Milk for mothers with inflammatory bowel disease such as Crohn’s disease is worrying for their newborns, according to a study from the University of Alberta.
The team of researchers compared the composition of breast milk from 72 women with Crohn’s disease and colitis at three months and six months postpartum with that of twenty healthy mothers.
Crohn’s disease is a disease characterized by chronic inflammation of the gastrointestinal system. The symptoms are abdominal pain and diarrhea. Most cases are diagnosed before the age of 30.
The Study found that women’s milk has high levels of succinic acid, a molecule associated with inflammation and growth of cancer cells, according to Associate Professor of Immunology at the University of Alberta Shokrollah Elahi.
This is my main concern, he says.
The researcher does not know where these molecules come from, whether they are secreted by the mammary glands of the mother or if they are produced by the damaged bacteria of her gut. Further research is required.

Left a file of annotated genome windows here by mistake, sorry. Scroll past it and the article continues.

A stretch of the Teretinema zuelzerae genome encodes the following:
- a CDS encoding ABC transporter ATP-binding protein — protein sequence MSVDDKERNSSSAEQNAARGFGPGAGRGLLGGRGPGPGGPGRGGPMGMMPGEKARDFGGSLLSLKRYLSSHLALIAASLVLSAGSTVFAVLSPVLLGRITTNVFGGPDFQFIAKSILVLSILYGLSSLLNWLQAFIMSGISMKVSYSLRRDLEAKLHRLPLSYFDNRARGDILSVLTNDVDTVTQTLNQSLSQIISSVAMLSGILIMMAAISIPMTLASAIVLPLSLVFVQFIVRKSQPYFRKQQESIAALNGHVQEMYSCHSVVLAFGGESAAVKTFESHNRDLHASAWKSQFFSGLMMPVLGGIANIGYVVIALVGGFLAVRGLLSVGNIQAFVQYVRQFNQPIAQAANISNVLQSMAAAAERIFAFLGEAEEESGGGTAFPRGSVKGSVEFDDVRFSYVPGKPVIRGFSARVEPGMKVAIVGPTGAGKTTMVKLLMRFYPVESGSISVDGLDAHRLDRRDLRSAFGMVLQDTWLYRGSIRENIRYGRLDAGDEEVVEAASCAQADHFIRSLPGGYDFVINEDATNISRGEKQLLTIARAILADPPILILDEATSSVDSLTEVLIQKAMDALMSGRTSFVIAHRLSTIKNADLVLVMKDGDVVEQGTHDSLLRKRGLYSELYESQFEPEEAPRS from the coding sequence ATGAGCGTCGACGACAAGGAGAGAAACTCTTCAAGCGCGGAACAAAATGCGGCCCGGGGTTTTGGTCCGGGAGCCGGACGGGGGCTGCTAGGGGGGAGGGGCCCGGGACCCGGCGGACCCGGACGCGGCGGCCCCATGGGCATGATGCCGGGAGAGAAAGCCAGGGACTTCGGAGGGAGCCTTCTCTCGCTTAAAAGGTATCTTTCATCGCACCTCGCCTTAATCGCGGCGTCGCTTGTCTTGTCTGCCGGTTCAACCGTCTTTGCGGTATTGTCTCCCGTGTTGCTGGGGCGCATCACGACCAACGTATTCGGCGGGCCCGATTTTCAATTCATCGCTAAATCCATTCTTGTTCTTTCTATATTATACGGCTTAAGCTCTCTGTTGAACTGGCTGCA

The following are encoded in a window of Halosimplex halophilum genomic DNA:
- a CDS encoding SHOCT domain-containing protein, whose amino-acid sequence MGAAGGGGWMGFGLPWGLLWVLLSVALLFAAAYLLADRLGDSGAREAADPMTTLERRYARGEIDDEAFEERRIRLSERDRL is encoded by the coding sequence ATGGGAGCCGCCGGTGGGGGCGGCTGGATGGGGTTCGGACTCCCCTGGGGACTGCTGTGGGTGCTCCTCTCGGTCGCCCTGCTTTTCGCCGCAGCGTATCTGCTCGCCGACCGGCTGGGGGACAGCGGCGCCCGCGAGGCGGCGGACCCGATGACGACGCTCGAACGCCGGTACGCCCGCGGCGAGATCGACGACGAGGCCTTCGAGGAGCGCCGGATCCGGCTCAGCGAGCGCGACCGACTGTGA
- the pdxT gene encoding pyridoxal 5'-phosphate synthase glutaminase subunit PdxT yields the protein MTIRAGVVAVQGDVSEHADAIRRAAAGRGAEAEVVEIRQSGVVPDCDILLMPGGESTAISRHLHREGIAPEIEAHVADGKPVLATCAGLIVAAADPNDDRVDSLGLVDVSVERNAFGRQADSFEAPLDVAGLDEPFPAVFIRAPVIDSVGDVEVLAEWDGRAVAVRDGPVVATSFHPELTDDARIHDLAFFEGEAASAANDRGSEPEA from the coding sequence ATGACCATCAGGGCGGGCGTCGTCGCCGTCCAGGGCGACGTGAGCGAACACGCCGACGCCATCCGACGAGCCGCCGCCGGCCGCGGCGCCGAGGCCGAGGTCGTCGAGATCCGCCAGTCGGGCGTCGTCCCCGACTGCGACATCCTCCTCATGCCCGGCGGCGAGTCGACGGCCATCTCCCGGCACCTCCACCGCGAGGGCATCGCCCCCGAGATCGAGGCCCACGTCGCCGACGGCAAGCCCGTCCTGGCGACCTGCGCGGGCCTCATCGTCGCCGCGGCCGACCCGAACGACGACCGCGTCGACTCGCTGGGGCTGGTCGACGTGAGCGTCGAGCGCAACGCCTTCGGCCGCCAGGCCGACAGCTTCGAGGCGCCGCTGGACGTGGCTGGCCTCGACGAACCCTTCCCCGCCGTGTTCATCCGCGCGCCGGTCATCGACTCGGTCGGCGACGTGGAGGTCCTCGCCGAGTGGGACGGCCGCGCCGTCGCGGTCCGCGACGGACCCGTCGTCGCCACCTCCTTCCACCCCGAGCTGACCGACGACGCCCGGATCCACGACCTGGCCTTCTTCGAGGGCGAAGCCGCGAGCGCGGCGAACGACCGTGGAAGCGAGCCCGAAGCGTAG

Similarly, Shokrollah Elahi does not know how the body of the newborn reacts to the ingestion of this high level of succinic acid. This will be the next step in his search.
Another disturbing difference observed in breast milk is the presence of markers of inflammation. According to Professor Elahi, the presence in the body of the mother of these markers is not surprising, since the syndromes cause inflammation of the digestive system.
The question, however, is whether transferring them to babies through breast milk can cause inflammation and a higher risk of Crohn’s disease and colitis, or vice versa.
The study also reveals that the breast milk of these women has less nutritional qualities, containing less antibodies and less lactose.
Despite these findings, Shokrollah Elahi believes it is too early to recommend a suspension of breastfeeding among mothers who suffer from these diseases.
“Breastfeeding has a lot of benefits. We need to measure risks and benefits, which we can not yet do,”says Elahi.
The study was published in the Journal of Crohn’s and Colitis .
Mitchel Edwards is just getting his start as a journalist. Mitchel attended a technical school while still in high school where he learned a variety of skills, from photography to coding. Apart from being a contributor to the site, Mitchel also helps keep Teslabel up and running, he also keeps our social media feeds up-to-date.